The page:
•Focusing on parents of the perpetuators is another red herring.
    •Focusing on the media and film industry is another red herring - other countries see the same films and play the same video games as Americans yet do not have the kinds of repeated mass murder events that occur in America.

    Deductive reasoning leaves only the enormous availibility of guns - especially sophisticated semi-automatic weapons and high capacity ammunition clips as a cause of the rate if gun violence in America.

    December 18, 2012

    • Wally

      That seems like an important part of explaining the numbers of homicides by firearm in the US, but I think there may be other factors as well. Looking at the charts posted by Rob below, the US has 89 firearms per 100 people (the highest density of firearms), and a homicide by firearm rate of 3 per 100,000. But there isn't always a clear connection between those two statistics. Finland has 45 guns per 100 people (the fourth highest density), but only .45 murders per 100,000 - a relatively high rate of ownership, but a low rate of murder.

      Honduras on the other hand has only 6 guns per 100 people, (88th highest density), and a gun murder rate of 68 per 100,000 - a low rate of gun ownership and the highest rate of gun murder. Per capita, they own 1/15th the number of guns we do, but they're 23 times as likely to be murdered with a gun.

      Clearly there must be other factors involved.

      December 21, 2012

    • Wally

      I would suggest that 1) overall levels of crime
      2) cultural attitudes to the rule of law and
      3) cultural gun-safety practices
      4) stability/government legitimacy/government monopoly on the use of force

      have an influence on the levels of gun murder, and an influence on the relationship between levels of gun ownership and gun violence.

      We have high stability, but high levels of violent crime compared to many countries. I think it's hard to make generalizations about our attitudes towards gun safety and rule of law because we have wide divergences within our society. It seems like there are parts of society, especially in urban areas, where people that have little respect for the rule of law, and that don't practice gun safety. On the other hand, there are many law abiding gun owners that are responsible with their guns.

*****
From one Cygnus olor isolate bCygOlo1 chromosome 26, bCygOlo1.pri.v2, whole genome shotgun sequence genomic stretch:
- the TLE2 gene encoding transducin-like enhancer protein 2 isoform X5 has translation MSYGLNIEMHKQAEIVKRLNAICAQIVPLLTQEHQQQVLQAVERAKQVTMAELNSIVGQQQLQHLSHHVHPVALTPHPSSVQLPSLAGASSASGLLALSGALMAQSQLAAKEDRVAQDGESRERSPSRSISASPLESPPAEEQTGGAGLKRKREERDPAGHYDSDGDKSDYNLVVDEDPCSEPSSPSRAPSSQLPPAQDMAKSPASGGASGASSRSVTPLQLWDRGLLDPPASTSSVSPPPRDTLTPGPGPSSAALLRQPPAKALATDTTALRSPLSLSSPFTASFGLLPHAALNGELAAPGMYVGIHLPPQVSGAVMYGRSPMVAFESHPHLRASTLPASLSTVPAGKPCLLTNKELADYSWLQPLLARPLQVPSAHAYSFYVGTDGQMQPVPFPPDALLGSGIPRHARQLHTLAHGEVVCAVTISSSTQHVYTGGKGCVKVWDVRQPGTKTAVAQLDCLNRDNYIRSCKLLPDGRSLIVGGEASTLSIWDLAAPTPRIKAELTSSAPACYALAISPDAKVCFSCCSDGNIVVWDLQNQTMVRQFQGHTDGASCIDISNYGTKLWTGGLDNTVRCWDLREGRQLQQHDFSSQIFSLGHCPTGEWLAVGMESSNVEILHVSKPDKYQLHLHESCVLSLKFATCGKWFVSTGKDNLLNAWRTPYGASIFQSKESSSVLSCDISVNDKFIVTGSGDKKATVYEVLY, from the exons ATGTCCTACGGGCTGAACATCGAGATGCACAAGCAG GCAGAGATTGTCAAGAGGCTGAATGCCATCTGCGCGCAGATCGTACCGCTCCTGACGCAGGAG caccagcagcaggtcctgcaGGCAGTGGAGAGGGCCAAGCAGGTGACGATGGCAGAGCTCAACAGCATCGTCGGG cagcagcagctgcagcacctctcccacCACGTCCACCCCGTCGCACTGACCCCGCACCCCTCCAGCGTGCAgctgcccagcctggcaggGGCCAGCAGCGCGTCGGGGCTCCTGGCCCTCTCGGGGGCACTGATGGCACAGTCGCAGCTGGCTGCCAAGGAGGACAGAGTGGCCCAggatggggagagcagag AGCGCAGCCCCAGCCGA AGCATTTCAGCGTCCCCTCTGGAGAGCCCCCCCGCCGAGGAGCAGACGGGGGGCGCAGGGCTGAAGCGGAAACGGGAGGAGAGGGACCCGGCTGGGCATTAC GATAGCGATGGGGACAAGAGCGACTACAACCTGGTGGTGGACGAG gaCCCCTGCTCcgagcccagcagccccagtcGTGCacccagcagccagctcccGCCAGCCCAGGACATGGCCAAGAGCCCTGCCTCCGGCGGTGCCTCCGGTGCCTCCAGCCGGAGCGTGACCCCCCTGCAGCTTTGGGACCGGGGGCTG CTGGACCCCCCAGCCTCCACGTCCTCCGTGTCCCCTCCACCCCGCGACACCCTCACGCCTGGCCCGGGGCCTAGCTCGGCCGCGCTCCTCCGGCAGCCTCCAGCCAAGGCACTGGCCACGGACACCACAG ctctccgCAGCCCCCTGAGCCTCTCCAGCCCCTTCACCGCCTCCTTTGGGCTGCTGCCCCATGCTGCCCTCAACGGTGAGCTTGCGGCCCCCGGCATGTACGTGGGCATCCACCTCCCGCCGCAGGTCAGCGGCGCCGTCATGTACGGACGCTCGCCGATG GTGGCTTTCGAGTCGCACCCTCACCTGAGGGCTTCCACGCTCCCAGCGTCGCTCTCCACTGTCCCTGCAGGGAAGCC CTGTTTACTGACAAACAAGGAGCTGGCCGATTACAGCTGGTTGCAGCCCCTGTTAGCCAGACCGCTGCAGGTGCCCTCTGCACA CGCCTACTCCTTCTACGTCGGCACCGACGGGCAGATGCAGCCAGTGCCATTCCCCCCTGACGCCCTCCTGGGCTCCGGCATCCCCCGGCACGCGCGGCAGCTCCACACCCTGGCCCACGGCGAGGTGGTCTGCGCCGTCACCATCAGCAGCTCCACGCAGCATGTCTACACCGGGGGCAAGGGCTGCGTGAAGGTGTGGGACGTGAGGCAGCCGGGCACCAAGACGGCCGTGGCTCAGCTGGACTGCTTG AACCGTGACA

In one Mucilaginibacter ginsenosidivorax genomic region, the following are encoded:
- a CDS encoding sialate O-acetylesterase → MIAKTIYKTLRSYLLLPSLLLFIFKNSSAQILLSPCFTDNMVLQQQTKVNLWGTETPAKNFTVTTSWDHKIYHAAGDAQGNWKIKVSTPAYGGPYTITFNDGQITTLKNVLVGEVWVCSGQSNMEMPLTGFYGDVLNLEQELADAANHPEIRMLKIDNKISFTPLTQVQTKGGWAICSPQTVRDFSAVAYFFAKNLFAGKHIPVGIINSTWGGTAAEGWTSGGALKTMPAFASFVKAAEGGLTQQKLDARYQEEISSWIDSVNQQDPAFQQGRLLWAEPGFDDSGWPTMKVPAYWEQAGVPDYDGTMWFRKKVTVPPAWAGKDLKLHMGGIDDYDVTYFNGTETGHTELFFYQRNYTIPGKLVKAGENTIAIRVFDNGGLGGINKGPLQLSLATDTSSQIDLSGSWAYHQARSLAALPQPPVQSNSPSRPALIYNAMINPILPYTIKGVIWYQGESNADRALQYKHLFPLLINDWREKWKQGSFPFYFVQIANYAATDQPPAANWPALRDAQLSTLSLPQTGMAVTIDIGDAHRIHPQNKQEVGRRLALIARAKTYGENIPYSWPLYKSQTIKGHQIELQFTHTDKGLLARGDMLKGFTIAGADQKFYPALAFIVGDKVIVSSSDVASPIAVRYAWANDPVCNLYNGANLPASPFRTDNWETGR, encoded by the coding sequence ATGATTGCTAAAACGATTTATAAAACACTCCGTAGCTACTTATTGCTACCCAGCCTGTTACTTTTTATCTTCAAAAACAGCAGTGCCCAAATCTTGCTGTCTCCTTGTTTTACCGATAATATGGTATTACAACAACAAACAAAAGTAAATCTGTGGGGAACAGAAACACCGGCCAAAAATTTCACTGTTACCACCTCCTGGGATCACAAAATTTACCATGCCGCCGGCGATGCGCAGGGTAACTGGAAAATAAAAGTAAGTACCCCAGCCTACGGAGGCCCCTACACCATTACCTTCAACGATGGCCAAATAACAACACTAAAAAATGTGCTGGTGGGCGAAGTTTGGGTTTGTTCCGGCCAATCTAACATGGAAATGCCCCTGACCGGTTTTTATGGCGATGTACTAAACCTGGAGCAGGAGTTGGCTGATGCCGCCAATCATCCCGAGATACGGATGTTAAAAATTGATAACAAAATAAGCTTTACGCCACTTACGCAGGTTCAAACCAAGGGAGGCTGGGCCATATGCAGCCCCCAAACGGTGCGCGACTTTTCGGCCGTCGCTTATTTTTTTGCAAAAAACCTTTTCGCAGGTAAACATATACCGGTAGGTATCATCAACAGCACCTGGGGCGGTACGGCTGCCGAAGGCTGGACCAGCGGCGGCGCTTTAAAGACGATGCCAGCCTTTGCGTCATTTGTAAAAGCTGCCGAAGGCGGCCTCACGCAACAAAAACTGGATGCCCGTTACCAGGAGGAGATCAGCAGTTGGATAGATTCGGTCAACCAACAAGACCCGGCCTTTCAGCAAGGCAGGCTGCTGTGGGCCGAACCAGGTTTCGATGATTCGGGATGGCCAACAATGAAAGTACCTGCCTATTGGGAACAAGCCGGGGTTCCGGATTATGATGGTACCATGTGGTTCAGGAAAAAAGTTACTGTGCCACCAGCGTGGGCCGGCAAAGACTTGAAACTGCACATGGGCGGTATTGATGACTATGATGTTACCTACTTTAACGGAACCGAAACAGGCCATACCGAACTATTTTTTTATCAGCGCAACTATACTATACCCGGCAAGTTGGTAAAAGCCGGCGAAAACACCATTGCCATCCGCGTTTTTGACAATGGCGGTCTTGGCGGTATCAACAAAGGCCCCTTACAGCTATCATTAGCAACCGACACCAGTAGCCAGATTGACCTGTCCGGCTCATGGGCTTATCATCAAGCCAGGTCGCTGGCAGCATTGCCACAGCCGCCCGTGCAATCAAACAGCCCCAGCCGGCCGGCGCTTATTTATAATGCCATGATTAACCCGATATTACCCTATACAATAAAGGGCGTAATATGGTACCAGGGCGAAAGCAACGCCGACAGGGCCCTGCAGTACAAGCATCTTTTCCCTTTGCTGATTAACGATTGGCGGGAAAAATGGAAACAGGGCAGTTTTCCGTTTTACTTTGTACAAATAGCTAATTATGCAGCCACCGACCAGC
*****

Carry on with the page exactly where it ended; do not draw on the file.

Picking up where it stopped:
However, I still agree with your point that overall levels of gun ownership are a critical factor in gun violence rates.

      1 · December 21, 2012

    • Rob

      (the percentage of homicides perpetrated by firearms is listed as 60% in the UNODC dataset).

      December 18, 2012

    • Jeff

      Total population is easily calculated if you have total homicide rate per 100K. It may or may not be relevant. How would you determine correlation or causation related to population levels if the data is absent? Total homicide rate is important if you want a thorough analysis of the problem. I would say the problem is homicide. Gun control may be a tool that can be used to reduce homicide. Did you see how interesting Mongolia, Lithuania, and Northern Ireland are?

      December 18, 2012

  • Rob

    I'll try to get there.

    This shows where we are globally. It's alarming. Most pertinent I believe is to sort by firearm homicide rate. I haven't gone through gun laws by each country but I'm guessing there's a significant correlation between tighter gun laws and this rate.

    December 18, 2012